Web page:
DaimlerChrysler shares edged higher Monday on a news report that the automaker was considering taking a stake in General Motors Corp. in exchange for its struggling Chrysler unit.
Meanwhile, Russia’s second-biggest automotive company denied that it was interested in the Chrysler business.
Earlier this month, DaimlerChrysler Chairman Dieter Zetsche said all options are on the table for the money-losing Chrysler business and he would not rule out a possible sale.
The Financial Times reported Monday that DaimlerChrysler was considering a move that would see it take a stake in GM in the form of a payment were a deal to sell it Chrysler were to go forward.
GM is the world’s biggest automaker, but has been losing market share at home and is undergoing a massive restructuring that includes closing plants and shedding jobs.
The newspaper, citing people familiar with the situation, said DaimlerChrysler was weighing the possibility of trading Chrysler for the GM stake, but added it was also considering a cash sale to private equity firms, including Apollo Management LP, Blackstone Group, Cerberus Capital Management LP and Carlyle Group, among others. All four have refused comment.
DaimlerChrysler AG did not comment on the report, reiterating its previous stance that all options for Chrysler are being considered.
GM also said it would not comment on what spokesman Tony Cervone called speculation.
On Friday, a senior Chrysler official told The Associated Press that the company is giving detailed financial information to selected potential suitors and is working with its investment bank, JPMorgan Chase & Co., to avoid divulging sensitive information.
Meanwhile, Russia’s second-biggest automotive company, OAO Gaz Group, shot down a report in German weekly magazine Focus that it was interested in acquiring Chrysler.
The magazine, citing no sources, said that Gaz, which receives four-cylinder engines from Chrysler for the Russian company’s cars and minivans, was interested in Chrysler.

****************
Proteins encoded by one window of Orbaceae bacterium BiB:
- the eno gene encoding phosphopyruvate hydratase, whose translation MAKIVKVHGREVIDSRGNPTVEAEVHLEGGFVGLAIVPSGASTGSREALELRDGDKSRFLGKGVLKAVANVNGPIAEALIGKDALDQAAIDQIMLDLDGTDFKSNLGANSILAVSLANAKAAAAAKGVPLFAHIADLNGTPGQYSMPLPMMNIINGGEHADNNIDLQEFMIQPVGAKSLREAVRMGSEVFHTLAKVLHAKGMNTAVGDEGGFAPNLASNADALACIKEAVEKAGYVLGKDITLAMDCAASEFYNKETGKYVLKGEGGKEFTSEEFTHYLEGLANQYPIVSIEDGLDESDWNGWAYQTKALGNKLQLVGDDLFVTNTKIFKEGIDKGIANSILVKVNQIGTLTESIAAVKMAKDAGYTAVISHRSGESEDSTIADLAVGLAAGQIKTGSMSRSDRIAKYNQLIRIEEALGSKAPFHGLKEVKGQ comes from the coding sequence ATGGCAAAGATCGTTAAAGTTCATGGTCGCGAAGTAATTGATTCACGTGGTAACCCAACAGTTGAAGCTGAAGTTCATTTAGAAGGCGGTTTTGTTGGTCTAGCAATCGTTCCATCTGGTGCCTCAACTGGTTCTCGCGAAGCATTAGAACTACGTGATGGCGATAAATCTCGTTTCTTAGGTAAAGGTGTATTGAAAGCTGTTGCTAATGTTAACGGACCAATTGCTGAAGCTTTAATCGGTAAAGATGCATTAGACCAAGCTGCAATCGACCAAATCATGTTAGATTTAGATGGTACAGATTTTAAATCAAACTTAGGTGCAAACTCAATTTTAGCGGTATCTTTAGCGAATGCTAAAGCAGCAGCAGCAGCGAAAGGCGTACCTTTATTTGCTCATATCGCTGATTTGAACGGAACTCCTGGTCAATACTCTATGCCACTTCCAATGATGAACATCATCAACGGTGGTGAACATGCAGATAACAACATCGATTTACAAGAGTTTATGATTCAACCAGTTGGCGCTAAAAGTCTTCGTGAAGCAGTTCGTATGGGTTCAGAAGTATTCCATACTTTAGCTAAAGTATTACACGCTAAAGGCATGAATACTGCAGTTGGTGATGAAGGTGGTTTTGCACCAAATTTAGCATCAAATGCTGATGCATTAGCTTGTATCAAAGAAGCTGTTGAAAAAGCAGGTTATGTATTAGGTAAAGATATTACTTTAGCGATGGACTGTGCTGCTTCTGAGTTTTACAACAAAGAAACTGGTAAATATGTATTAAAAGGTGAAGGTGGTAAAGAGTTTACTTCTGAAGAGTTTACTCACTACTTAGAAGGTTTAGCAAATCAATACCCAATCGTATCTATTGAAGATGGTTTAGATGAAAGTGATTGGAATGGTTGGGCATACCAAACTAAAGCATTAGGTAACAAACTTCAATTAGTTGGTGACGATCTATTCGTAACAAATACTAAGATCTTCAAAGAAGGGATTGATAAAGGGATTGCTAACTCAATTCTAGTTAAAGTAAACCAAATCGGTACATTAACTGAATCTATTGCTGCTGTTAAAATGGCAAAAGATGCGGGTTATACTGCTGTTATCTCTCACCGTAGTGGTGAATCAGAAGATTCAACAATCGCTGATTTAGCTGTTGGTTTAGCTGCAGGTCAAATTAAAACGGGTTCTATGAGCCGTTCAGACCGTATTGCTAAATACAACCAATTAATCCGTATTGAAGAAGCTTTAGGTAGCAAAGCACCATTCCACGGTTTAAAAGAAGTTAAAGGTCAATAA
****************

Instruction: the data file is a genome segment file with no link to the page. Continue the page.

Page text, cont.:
On Monday, Gaz said it had no interest in a deal for Chrysler. Volkswagen AG, the Renault-Nissan auto alliance and Hyundai Motor Co. have previously said they had no interest in the division.
Analysts said an equity deal would benefit GM given that a domestic tie-up would be easier for Chrysler instead of a foreign buyout.
“Since GM is short of cash, an equity deal would make sense if it is interested in Chrysler, and an equity valuation of Chrysler at, say, 3 billion euros ($3.94 billion), would wind up giving DaimlerChrysler a 20 percent stake in GM,” said Stephen Cheetham, a senior analyst with Sanford C. Bernstein Ltd. said.
“This kind of deal has some face-saving potential for management, and we believe that from a shareholder perspective, 20 percent of a combined GM/Chrysler entity is preferable to owning Chrysler outright,” said Cheetham. “However, it does not give DaimlerChrysler a clean break from equity exposure to the troubled world of U.S. domestic carmakers, and we would expect the presence of a GM stake to be an ongoing irritant in (its) relations with investors.”
DaimlerChrysler’s shares inched up 0.3 percent to 53.93 euros ($70.83) in Frankfurt. The company’s U.S. shares fell 13 cents to $70.79 in early trading on the New York Stock Exchange where GM shares rose 33 cents to $34.59.
Chrysler earlier this month announced it lost $1.475 billion in 2006 and said it expects losses to continue through 2007. Parent DaimlerChrysler, however, earned $4.26 billion in 2006.
The news was accompanied by plans to shed 13,000 jobs, including 11,000 production workers and 2,000 salaried employees as it trims expenses and factory capacity to match declining sales. The automaker also announced the closure of one plant and layoffs at several others.